Caring for seven children frustrated Mary Lee’s artistic progress, and she sometimes railed against the “brats” who upset inkpots or spoiled her concentration. Though not a political feminist, she recognized the handicaps her generation suffered and counseled unmarried women to enjoy that “blessed state they should not be in a hurry to leave it.” Mary Lee pushed off societal constraint in many ways: traveling alone, reliably handling family finances, confidently proclaiming political views, and insisting on a robust education for her daughters. She exasperated her husband by ignoring prevailing fashions, sometimes appearing in old calico gowns that reminded one acquaintance of a “cracker appearance generally.” Lee referred to her affectionately as “that vixen,” and a friend later noted that although Lee tried to subordinate his wife, she “never did come to heel.”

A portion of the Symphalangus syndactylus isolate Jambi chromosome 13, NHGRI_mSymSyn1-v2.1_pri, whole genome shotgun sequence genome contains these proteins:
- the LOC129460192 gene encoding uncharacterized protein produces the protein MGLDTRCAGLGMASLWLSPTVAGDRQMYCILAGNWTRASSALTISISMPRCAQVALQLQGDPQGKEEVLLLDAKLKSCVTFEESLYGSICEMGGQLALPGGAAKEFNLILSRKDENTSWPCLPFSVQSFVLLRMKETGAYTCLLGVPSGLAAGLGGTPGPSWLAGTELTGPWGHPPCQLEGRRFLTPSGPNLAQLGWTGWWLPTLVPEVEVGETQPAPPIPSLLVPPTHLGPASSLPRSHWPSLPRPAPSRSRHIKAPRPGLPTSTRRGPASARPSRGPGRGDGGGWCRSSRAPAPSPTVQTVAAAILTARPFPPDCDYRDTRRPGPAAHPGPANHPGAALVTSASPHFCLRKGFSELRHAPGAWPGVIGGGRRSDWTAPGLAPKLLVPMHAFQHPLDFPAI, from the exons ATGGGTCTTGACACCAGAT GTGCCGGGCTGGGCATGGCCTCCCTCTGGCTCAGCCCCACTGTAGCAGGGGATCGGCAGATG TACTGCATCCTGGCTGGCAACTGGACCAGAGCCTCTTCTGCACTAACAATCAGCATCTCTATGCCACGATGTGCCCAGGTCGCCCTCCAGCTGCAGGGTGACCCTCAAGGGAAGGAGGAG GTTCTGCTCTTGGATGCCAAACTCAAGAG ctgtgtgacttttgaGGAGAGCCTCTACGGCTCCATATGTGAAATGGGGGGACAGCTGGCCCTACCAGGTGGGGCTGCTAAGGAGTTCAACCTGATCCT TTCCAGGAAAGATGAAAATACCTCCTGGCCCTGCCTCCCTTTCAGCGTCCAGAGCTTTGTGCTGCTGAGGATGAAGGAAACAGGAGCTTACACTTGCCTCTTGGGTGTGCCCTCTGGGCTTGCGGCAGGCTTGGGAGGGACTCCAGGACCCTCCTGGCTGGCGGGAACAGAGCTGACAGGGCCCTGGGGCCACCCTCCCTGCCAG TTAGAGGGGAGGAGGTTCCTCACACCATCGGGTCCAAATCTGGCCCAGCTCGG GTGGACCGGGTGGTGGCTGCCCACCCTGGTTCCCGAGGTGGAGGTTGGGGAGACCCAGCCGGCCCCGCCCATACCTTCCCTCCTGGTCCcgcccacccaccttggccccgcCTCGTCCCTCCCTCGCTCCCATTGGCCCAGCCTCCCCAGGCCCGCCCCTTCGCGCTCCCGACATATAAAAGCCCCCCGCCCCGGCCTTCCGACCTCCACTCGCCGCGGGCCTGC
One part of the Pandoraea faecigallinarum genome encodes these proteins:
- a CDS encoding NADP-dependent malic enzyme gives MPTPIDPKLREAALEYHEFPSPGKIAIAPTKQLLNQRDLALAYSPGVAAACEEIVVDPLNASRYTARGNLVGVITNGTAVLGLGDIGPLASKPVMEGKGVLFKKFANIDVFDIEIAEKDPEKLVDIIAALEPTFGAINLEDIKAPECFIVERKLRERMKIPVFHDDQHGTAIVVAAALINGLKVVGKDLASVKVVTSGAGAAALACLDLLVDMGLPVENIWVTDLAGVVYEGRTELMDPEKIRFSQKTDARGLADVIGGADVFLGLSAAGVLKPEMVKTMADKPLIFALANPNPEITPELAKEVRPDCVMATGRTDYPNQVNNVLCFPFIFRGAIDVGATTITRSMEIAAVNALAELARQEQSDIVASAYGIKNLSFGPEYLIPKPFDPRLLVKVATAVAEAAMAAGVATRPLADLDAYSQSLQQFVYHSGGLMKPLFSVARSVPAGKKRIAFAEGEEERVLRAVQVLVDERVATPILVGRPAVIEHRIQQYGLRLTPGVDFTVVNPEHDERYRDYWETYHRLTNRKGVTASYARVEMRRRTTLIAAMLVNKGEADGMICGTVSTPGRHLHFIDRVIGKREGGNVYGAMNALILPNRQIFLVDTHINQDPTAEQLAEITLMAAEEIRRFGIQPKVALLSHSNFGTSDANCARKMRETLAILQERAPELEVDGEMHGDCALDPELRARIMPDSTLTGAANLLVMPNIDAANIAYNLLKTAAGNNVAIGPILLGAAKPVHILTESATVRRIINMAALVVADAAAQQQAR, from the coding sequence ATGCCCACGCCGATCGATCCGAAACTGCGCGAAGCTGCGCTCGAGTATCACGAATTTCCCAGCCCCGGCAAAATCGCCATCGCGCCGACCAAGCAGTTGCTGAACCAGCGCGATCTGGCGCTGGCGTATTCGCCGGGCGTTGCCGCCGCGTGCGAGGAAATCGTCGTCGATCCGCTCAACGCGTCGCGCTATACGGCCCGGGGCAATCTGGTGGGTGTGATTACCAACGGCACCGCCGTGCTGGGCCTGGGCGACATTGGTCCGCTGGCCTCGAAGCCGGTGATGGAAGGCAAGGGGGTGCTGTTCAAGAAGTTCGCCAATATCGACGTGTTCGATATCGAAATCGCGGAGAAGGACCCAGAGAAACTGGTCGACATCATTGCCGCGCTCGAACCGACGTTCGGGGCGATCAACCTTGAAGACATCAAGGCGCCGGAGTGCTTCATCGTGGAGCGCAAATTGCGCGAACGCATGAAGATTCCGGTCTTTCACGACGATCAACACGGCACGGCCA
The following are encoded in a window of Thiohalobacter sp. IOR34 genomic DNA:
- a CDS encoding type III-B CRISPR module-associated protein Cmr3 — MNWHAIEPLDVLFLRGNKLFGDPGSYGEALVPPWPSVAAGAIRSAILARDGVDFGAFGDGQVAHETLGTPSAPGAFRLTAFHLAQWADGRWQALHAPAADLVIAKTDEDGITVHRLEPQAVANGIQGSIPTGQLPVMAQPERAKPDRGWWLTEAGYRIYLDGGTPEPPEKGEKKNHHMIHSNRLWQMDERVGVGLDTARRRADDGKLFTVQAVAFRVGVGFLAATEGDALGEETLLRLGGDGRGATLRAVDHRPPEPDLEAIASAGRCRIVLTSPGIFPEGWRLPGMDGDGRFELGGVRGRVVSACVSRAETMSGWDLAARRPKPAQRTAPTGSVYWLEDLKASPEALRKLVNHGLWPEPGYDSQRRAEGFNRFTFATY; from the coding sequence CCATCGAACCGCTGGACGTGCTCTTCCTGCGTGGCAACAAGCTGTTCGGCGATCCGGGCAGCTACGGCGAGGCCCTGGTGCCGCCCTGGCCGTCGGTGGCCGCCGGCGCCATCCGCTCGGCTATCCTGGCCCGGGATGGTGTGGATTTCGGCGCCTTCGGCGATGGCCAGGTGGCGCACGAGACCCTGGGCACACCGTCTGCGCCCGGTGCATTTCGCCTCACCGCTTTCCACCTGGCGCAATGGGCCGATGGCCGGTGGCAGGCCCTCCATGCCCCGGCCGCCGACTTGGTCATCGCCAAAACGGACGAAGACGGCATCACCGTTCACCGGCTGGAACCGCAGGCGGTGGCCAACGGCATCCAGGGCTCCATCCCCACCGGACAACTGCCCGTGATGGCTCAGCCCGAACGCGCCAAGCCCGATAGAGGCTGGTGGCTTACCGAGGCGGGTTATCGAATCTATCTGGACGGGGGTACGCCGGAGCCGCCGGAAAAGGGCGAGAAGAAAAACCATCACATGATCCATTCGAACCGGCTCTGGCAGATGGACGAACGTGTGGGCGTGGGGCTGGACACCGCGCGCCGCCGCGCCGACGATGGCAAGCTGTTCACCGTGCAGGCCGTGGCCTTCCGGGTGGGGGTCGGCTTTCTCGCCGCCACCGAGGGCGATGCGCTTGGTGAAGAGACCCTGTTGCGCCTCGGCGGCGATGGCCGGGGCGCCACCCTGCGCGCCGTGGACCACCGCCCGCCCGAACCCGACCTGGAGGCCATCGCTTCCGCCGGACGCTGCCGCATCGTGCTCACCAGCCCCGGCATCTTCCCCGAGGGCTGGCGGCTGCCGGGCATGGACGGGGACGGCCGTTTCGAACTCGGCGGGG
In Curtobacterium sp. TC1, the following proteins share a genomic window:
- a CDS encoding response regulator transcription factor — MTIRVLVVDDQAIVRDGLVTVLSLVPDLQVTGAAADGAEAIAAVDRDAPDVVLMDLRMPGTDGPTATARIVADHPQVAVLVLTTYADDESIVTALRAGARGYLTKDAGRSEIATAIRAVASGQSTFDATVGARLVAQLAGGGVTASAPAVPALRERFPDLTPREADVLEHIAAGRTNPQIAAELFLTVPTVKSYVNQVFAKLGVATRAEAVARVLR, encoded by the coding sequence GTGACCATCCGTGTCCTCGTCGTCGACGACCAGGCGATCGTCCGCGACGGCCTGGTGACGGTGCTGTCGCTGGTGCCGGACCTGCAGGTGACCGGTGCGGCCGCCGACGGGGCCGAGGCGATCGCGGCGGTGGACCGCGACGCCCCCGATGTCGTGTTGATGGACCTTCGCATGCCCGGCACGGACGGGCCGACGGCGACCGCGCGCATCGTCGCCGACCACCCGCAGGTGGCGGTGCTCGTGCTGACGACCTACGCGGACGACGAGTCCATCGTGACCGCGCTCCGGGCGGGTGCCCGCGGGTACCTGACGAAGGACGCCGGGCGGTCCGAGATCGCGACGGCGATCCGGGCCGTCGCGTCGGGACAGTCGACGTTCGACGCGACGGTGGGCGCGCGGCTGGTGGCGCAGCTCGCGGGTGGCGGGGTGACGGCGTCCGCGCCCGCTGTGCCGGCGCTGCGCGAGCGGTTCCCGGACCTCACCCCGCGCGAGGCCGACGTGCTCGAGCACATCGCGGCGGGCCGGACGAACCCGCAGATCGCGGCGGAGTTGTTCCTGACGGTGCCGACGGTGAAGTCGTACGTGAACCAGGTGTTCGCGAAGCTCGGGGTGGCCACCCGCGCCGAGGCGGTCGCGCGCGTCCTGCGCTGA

In middle life Mary Lee faced numerous challenges. None of the Lees supported the Mexican War (1846–1848), but whereas Robert E. Lee was anxious to be part of the action, Mary Lee suffered through the conflict, fearing he would not return. After the war, Lee was appointed superintendent of West Point, and his wife shared his onerous public duties. When Molly Custis died in 1853, Mary Lee rededicated herself to the antislavery work that had defined her mother’s life, taking a special interest in the welfare of freed Arlington slaves. Increasingly suffering from impaired mobility—doctors termed it rheumatism, but there is evidence it was caused by mercury poisoning from the “Blue Mass” pills she used—she was unable to accompany Lee when in 1855 he joined the Second Cavalry in Texas. “I often suffer much pain & stiffness,” she told him. “It is fortunate for you that you have not got me in your tent at present as I could be of very little service to you.” After her father’s death in 1857, she edited his Memoirs of Washington, which was published in 1859. Through all these duties she remained the central force in the family. Recalling his parents,noted that “she was the one who kept the family together. [Father] was doing other things.”